- (b) will definitely help reduce the mosquito population
The main fishes that will look good and do the job include goldfish and guppies. But the granddaddy of mosquito-eating fishes is the aptly named Western Mosquito Fish (Gambusia affinis).
Western Mosquito Fish
The Western Mosquitofish, sometimes called a “useless” fish in some cultures (including Cuban) due to its propensity to be aggressive to other species and not generally nutritious (it’s a small fish, around ¼ inches in size), is in fact hugely useful to tackle mosquito infestations.
If you could introduce these fish, which in the US are naturally present throughout the Mississippi River basin, into your turtle or duck pond, they will almost certainly play a major role in controlling your mosquito population.
Mosquito fish have been used in this role in many places in the world, including Russia, Ukraine, South America and India, where they have helped control local spread of malaria.
There is in fact a monument to the fish in Sochi, Russia which bears testament to their effectiveness.
If you do have a fish pond or a turtle pond on your property, look to get a few Red Eared Slider Turtles (Trachemys scripta elegans), also known the Red-Eared Terrapin or the Water Slider Turtle.
While myths abound about turtles controlling the mosquito population, the truth of the matter is that there is only one known species of turtle that consistently devour and help control mosquito populations, which is the Red Eared Slider.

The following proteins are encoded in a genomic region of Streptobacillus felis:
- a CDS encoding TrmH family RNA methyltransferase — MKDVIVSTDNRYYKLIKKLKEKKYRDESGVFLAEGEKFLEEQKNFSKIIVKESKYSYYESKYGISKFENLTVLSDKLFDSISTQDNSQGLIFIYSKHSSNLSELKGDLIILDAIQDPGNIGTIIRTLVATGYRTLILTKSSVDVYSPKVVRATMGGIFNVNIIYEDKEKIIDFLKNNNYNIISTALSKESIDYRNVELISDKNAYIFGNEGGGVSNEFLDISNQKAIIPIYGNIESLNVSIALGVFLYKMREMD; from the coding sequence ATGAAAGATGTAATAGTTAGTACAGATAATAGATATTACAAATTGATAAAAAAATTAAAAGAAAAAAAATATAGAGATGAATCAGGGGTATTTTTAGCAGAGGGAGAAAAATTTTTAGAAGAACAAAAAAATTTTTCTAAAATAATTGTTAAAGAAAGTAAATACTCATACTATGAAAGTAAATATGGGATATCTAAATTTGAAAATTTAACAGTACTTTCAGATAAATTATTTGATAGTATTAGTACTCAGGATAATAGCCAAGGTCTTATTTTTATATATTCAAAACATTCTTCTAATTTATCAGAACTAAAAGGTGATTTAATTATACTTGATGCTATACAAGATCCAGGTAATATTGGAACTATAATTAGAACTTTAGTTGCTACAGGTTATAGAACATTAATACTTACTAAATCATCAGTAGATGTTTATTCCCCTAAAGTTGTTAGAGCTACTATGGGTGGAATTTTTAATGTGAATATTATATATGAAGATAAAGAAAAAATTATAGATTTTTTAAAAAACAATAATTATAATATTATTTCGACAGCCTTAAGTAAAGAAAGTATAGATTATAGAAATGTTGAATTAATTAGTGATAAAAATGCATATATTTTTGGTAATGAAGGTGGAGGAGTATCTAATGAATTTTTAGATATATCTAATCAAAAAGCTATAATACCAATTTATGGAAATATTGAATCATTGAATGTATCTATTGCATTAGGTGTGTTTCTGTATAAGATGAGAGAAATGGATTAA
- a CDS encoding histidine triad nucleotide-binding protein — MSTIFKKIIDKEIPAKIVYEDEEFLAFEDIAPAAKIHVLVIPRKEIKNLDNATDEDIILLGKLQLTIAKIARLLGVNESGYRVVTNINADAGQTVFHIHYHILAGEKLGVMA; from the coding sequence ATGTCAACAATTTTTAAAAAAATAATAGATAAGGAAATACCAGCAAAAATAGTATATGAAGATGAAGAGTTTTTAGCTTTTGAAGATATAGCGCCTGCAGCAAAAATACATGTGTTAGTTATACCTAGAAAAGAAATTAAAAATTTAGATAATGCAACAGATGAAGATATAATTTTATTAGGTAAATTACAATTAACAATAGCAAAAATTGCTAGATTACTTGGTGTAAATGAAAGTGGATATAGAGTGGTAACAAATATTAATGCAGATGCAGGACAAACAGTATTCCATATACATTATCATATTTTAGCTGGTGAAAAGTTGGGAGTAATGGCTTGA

This species, a sub-species of the Pond Slider, is the most popular pet turtle in the US and enormously popular as a pet throughout the world.
They are voracious eaters of mosquito larvae – in a 2007 study conducted by the American Mosquito Control Association, red-eared larvae were found to have reduced the mosquito population in a controlled enclosure (meaning with no other external factors in play) by 99% over a five-week period.
It would be easy to create a habitat for red-sliders in your garden or even elsewhere on your property. To the extent that they are placed close to a water source where mosquitoes can lay eggs, these friendly pets will help to destroy entire generations of mosquitoes that can prove to be a pestilence around your household.
Frogs, Toads and Salamanders
Photographic evidence and YouTube videos abound of frogs and toads snapping up flies and other insects from their perches next to a pond. In general, frogs, toads and tadpoles all eat mosquitoes, but most of them do not eat them in substantial enough volume to make a difference in your eco-system.
There are three main species of frogs and toads that are considered to be voracious mosquito eaters. They are described below.
Giant Tree Frog (Litoria infrafrenata)
This native of Australia and Oceania, which grows between 4 to 6 inches in length, and is distinguished by its white lips, is quite a voracious eater of insects. They do operate during the night, which may make it difficult for them to catch adult mosquitoes.
But these adult frogs, as well as their tadpoles, compete with mosquito larvae for food sources, thereby helping to contain their populations.